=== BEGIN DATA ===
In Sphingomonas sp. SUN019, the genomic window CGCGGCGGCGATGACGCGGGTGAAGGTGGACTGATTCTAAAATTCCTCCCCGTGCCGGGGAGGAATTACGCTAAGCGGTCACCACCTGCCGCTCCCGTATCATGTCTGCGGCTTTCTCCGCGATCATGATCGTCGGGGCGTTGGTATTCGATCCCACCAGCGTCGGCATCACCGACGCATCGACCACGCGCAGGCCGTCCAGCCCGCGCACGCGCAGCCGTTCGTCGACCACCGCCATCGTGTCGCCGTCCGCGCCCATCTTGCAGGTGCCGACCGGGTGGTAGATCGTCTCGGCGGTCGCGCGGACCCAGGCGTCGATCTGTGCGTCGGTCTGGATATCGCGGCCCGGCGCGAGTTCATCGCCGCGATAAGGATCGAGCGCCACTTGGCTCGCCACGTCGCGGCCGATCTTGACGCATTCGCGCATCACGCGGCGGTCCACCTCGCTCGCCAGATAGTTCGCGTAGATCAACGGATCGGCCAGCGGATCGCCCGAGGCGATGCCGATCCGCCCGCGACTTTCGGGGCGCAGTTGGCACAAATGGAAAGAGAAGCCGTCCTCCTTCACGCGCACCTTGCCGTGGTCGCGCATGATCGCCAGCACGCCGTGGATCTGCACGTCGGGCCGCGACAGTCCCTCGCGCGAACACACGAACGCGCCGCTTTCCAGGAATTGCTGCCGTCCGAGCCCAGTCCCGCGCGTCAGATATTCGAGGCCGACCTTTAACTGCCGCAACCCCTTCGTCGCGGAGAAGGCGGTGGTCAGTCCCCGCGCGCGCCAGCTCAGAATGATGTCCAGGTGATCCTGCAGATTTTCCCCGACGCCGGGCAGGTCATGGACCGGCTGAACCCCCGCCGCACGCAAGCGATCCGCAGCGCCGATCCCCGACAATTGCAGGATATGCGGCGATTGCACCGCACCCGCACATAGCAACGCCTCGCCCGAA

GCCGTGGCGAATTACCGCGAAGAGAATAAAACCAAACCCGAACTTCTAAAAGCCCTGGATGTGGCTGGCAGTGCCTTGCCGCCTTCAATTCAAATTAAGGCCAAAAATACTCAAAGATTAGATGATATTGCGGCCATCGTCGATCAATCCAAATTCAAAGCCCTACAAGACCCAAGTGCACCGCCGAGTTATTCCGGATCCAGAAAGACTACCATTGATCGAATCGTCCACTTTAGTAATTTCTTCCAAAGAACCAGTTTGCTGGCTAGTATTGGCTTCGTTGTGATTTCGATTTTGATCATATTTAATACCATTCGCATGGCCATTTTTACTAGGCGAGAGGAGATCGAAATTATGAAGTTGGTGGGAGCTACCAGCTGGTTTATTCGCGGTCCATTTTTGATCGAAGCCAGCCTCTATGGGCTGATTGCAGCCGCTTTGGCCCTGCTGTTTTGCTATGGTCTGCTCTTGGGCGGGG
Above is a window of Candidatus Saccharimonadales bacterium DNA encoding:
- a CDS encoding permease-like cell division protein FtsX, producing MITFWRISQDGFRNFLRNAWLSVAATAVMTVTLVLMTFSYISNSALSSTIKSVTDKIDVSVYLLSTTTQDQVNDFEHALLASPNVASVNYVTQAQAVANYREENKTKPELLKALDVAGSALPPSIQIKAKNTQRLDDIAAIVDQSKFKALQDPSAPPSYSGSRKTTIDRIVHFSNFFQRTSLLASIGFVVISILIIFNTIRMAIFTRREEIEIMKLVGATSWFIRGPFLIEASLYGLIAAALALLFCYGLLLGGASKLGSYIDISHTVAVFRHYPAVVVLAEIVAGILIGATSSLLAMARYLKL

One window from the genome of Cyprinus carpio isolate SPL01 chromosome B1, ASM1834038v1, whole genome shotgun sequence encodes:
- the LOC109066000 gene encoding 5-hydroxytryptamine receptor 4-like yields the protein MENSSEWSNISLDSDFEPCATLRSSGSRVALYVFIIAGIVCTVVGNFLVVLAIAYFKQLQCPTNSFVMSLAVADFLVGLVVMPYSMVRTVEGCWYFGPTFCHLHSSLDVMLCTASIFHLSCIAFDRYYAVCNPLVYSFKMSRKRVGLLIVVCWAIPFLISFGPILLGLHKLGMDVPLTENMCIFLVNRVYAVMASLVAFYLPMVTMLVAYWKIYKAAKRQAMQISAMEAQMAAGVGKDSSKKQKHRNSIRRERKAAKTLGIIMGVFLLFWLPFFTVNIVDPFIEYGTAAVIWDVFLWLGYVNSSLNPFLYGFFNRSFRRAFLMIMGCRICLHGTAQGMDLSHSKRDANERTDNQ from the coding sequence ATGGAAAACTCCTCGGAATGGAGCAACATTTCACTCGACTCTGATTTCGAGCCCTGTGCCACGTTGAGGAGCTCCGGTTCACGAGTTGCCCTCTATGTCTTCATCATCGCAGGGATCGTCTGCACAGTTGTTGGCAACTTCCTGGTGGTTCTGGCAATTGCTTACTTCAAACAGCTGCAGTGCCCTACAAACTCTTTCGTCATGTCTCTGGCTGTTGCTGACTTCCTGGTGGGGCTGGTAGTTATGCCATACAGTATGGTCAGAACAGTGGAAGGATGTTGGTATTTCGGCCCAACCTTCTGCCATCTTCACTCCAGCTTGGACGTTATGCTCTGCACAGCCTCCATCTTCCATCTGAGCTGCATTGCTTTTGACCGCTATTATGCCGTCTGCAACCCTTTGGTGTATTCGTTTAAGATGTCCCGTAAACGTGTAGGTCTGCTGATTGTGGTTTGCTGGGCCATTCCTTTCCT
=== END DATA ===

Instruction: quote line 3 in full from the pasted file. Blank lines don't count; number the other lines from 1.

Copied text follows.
Above is a window of Candidatus Saccharimonadales bacterium DNA encoding: